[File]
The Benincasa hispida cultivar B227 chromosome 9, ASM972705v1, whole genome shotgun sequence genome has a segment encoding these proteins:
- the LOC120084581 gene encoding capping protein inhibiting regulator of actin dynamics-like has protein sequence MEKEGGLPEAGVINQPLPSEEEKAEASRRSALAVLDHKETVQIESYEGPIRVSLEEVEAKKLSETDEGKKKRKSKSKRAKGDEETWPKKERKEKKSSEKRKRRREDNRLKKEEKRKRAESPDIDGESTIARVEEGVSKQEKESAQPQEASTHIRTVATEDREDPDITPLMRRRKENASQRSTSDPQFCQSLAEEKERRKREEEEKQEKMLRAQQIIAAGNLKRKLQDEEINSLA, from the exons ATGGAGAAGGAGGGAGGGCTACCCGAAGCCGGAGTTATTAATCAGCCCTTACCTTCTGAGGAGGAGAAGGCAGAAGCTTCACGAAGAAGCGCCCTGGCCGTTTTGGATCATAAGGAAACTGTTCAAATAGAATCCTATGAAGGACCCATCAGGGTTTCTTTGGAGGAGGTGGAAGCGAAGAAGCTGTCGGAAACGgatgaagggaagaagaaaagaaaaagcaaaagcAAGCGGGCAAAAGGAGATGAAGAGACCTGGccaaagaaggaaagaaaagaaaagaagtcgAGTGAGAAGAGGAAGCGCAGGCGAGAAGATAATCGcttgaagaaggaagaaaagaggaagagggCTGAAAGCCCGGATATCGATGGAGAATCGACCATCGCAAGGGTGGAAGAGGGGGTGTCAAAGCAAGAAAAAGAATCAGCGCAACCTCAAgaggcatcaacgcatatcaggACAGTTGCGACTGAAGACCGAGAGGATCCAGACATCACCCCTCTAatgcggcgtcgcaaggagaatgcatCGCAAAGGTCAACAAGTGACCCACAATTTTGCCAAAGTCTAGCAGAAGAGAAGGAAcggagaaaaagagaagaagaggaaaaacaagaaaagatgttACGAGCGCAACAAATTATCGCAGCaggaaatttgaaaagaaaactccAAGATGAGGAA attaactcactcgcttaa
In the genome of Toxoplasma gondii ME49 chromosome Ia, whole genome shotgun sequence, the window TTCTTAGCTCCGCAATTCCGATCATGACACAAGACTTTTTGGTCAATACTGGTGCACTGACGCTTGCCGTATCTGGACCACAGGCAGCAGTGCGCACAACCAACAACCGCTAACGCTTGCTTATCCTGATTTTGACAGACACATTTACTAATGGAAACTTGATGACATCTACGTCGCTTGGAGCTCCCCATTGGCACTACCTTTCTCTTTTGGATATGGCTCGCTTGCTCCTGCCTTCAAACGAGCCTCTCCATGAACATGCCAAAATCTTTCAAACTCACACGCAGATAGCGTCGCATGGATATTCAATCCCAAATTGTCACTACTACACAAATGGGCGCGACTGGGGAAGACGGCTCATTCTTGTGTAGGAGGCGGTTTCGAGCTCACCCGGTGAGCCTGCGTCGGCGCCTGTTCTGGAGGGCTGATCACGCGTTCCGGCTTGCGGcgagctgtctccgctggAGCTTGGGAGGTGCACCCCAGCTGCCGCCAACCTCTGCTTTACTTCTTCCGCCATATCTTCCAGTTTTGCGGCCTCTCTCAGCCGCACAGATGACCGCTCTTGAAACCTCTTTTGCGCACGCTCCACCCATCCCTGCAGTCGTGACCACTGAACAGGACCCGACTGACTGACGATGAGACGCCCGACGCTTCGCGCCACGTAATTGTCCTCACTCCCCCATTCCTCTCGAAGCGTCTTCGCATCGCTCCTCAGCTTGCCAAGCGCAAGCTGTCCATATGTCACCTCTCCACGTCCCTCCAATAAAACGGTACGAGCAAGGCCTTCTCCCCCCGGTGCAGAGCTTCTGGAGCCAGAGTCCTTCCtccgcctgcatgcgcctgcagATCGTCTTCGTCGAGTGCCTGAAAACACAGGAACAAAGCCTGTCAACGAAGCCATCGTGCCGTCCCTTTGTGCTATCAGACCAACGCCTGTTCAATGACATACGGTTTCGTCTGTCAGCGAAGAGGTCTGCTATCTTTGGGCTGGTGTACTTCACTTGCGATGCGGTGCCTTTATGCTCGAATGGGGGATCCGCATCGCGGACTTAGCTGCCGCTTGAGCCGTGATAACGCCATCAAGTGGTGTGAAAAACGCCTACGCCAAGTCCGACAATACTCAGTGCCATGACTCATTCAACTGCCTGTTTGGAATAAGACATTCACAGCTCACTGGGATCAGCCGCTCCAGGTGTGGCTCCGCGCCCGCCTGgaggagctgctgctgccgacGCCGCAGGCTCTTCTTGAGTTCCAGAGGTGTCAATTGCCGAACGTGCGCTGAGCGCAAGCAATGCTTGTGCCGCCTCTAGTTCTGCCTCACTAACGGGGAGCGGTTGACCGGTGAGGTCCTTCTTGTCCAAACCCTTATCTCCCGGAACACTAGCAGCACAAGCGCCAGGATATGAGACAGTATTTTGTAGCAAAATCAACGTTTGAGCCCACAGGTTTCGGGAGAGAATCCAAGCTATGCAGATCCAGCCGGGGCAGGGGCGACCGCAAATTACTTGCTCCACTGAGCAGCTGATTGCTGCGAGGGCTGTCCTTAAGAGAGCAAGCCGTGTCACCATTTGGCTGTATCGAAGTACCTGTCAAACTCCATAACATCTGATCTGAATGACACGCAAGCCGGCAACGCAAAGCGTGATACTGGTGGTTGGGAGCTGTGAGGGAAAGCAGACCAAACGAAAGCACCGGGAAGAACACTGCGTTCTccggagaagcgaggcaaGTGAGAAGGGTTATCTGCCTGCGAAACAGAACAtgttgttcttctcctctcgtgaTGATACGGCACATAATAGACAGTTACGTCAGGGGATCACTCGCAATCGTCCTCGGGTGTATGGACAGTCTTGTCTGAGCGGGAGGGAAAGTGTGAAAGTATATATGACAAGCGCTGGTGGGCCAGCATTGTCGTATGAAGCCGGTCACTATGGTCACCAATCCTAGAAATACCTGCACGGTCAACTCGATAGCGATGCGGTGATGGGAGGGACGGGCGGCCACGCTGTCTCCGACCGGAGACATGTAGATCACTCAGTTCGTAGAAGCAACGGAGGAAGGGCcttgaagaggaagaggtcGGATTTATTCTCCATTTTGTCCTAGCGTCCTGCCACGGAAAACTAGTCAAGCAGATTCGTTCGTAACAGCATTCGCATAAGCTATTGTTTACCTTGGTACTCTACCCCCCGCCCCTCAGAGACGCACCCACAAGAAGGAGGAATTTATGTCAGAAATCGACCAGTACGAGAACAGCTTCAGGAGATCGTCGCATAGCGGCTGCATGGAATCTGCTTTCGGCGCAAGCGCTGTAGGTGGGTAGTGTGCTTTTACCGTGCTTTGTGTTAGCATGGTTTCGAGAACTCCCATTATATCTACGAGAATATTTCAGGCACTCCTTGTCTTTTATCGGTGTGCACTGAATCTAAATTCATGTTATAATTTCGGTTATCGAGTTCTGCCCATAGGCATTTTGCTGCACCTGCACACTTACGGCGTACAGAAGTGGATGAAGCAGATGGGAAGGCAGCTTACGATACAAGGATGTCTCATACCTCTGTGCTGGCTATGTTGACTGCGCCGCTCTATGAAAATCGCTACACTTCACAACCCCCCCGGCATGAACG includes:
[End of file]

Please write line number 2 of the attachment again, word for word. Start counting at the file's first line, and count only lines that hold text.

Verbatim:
- the LOC120084581 gene encoding capping protein inhibiting regulator of actin dynamics-like has protein sequence MEKEGGLPEAGVINQPLPSEEEKAEASRRSALAVLDHKETVQIESYEGPIRVSLEEVEAKKLSETDEGKKKRKSKSKRAKGDEETWPKKERKEKKSSEKRKRRREDNRLKKEEKRKRAESPDIDGESTIARVEEGVSKQEKESAQPQEASTHIRTVATEDREDPDITPLMRRRKENASQRSTSDPQFCQSLAEEKERRKREEEEKQEKMLRAQQIIAAGNLKRKLQDEEINSLA, from the exons ATGGAGAAGGAGGGAGGGCTACCCGAAGCCGGAGTTATTAATCAGCCCTTACCTTCTGAGGAGGAGAAGGCAGAAGCTTCACGAAGAAGCGCCCTGGCCGTTTTGGATCATAAGGAAACTGTTCAAATAGAATCCTATGAAGGACCCATCAGGGTTTCTTTGGAGGAGGTGGAAGCGAAGAAGCTGTCGGAAACGgatgaagggaagaagaaaagaaaaagcaaaagcAAGCGGGCAAAAGGAGATGAAGAGACCTGGccaaagaaggaaagaaaagaaaagaagtcgAGTGAGAAGAGGAAGCGCAGGCGAGAAGATAATCGcttgaagaaggaagaaaagaggaagagggCTGAAAGCCCGGATATCGATGGAGAATCGACCATCGCAAGGGTGGAAGAGGGGGTGTCAAAGCAAGAAAAAGAATCAGCGCAACCTCAAgaggcatcaacgcatatcaggACAGTTGCGACTGAAGACCGAGAGGATCCAGACATCACCCCTCTAatgcggcgtcgcaaggagaatgcatCGCAAAGGTCAACAAGTGACCCACAATTTTGCCAAAGTCTAGCAGAAGAGAAGGAAcggagaaaaagagaagaagaggaaaaacaagaaaagatgttACGAGCGCAACAAATTATCGCAGCaggaaatttgaaaagaaaactccAAGATGAGGAA attaactcactcgcttaa